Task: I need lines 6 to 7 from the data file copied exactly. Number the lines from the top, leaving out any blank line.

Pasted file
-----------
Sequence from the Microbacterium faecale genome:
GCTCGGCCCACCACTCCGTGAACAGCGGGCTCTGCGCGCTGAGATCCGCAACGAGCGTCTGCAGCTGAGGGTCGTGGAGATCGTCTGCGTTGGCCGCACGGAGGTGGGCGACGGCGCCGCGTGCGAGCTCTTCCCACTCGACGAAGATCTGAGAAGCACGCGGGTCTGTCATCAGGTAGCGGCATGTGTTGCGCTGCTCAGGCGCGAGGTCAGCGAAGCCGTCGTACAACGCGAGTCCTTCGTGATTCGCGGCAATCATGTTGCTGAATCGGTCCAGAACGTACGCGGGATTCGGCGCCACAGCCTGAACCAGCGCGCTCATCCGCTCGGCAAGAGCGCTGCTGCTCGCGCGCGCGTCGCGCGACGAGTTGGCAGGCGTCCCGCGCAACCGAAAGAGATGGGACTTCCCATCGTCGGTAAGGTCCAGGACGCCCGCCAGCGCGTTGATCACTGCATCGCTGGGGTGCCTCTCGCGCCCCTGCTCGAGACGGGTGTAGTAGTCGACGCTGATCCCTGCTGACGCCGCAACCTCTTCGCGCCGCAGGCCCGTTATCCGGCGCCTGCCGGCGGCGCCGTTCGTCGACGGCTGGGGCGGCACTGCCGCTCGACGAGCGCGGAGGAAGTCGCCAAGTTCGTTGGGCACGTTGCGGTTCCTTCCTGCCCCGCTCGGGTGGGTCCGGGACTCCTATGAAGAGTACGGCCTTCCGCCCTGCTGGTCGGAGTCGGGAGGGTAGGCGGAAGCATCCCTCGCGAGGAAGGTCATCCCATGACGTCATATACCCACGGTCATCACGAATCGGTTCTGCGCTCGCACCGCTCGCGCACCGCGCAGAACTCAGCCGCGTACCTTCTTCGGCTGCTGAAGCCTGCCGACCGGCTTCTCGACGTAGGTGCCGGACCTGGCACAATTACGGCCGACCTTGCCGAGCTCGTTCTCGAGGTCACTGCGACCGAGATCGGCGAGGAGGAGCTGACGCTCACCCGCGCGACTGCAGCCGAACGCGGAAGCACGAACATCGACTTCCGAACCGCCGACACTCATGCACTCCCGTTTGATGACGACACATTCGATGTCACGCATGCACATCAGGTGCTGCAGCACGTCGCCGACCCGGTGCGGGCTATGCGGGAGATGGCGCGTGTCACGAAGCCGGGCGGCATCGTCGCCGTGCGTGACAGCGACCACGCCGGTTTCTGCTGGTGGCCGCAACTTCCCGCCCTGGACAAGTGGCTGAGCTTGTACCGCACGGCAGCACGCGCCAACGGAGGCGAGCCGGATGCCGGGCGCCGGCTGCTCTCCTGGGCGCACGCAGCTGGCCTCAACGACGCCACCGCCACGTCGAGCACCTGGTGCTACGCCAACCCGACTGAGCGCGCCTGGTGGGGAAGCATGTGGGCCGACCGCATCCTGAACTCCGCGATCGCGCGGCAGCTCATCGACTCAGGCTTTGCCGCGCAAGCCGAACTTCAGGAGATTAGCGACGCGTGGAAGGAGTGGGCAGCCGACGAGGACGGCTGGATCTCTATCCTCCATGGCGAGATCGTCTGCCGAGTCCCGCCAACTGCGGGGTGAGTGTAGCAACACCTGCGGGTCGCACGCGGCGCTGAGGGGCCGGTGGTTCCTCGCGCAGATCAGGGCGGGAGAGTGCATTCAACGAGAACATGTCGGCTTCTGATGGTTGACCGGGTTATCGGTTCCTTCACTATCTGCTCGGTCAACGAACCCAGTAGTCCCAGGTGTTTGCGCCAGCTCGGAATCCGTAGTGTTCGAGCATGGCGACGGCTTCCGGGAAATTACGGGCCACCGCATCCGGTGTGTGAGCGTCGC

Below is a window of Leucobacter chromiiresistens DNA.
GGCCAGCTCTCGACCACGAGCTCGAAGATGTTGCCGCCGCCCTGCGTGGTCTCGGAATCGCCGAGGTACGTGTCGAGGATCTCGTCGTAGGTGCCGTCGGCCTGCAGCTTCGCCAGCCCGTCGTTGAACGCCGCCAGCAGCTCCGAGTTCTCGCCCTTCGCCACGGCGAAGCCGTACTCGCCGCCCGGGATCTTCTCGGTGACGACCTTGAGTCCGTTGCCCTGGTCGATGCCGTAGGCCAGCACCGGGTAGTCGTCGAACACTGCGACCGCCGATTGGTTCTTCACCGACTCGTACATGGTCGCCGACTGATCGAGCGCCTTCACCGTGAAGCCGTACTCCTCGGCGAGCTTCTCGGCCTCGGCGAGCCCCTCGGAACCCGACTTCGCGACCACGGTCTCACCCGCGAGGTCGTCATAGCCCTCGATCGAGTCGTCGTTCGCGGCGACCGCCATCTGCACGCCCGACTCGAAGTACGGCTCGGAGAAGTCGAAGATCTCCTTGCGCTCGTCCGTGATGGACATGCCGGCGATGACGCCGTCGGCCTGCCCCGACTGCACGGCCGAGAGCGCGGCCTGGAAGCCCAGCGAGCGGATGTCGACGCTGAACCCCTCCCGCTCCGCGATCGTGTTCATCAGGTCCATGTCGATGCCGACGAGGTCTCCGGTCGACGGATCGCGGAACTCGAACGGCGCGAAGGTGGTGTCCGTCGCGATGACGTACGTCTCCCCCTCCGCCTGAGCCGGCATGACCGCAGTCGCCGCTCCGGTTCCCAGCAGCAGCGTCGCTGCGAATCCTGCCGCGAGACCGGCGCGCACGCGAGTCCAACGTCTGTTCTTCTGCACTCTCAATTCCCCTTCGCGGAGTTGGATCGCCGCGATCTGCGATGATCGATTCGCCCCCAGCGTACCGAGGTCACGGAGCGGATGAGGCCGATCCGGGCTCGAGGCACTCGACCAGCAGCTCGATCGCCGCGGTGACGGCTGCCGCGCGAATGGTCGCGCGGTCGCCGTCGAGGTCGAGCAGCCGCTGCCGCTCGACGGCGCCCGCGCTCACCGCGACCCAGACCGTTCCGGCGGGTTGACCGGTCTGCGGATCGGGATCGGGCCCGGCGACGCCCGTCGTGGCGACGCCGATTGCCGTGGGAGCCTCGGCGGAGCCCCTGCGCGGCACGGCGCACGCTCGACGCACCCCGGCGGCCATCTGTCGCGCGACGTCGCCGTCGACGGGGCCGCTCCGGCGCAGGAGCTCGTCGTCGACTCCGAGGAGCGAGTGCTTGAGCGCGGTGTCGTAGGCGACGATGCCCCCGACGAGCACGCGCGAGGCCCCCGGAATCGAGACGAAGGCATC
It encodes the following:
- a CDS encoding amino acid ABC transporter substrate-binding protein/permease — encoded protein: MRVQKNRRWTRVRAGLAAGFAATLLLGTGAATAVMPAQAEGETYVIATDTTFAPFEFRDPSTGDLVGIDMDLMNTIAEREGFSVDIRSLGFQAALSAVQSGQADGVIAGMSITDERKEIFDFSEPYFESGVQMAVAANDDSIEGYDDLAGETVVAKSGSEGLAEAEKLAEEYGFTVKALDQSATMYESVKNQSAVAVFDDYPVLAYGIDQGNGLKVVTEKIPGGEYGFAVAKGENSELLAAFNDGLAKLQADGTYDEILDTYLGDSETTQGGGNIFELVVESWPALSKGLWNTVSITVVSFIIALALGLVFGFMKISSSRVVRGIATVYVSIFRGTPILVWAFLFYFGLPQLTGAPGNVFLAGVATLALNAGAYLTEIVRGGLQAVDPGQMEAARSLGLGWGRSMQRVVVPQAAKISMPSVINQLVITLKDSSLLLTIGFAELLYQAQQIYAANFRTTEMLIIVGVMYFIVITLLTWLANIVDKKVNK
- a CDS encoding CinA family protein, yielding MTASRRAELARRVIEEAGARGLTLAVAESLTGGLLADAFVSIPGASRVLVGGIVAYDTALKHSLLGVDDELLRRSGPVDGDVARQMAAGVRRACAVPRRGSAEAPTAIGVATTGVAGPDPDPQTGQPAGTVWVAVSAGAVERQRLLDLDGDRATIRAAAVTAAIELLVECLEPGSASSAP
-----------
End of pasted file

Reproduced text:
- a CDS encoding amino acid ABC transporter substrate-binding protein/permease — encoded protein: MRVQKNRRWTRVRAGLAAGFAATLLLGTGAATAVMPAQAEGETYVIATDTTFAPFEFRDPSTGDLVGIDMDLMNTIAEREGFSVDIRSLGFQAALSAVQSGQADGVIAGMSITDERKEIFDFSEPYFESGVQMAVAANDDSIEGYDDLAGETVVAKSGSEGLAEAEKLAEEYGFTVKALDQSATMYESVKNQSAVAVFDDYPVLAYGIDQGNGLKVVTEKIPGGEYGFAVAKGENSELLAAFNDGLAKLQADGTYDEILDTYLGDSETTQGGGNIFELVVESWPALSKGLWNTVSITVVSFIIALALGLVFGFMKISSSRVVRGIATVYVSIFRGTPILVWAFLFYFGLPQLTGAPGNVFLAGVATLALNAGAYLTEIVRGGLQAVDPGQMEAARSLGLGWGRSMQRVVVPQAAKISMPSVINQLVITLKDSSLLLTIGFAELLYQAQQIYAANFRTTEMLIIVGVMYFIVITLLTWLANIVDKKVNK
- a CDS encoding CinA family protein, yielding MTASRRAELARRVIEEAGARGLTLAVAESLTGGLLADAFVSIPGASRVLVGGIVAYDTALKHSLLGVDDELLRRSGPVDGDVARQMAAGVRRACAVPRRGSAEAPTAIGVATTGVAGPDPDPQTGQPAGTVWVAVSAGAVERQRLLDLDGDRATIRAAAVTAAIELLVECLEPGSASSAP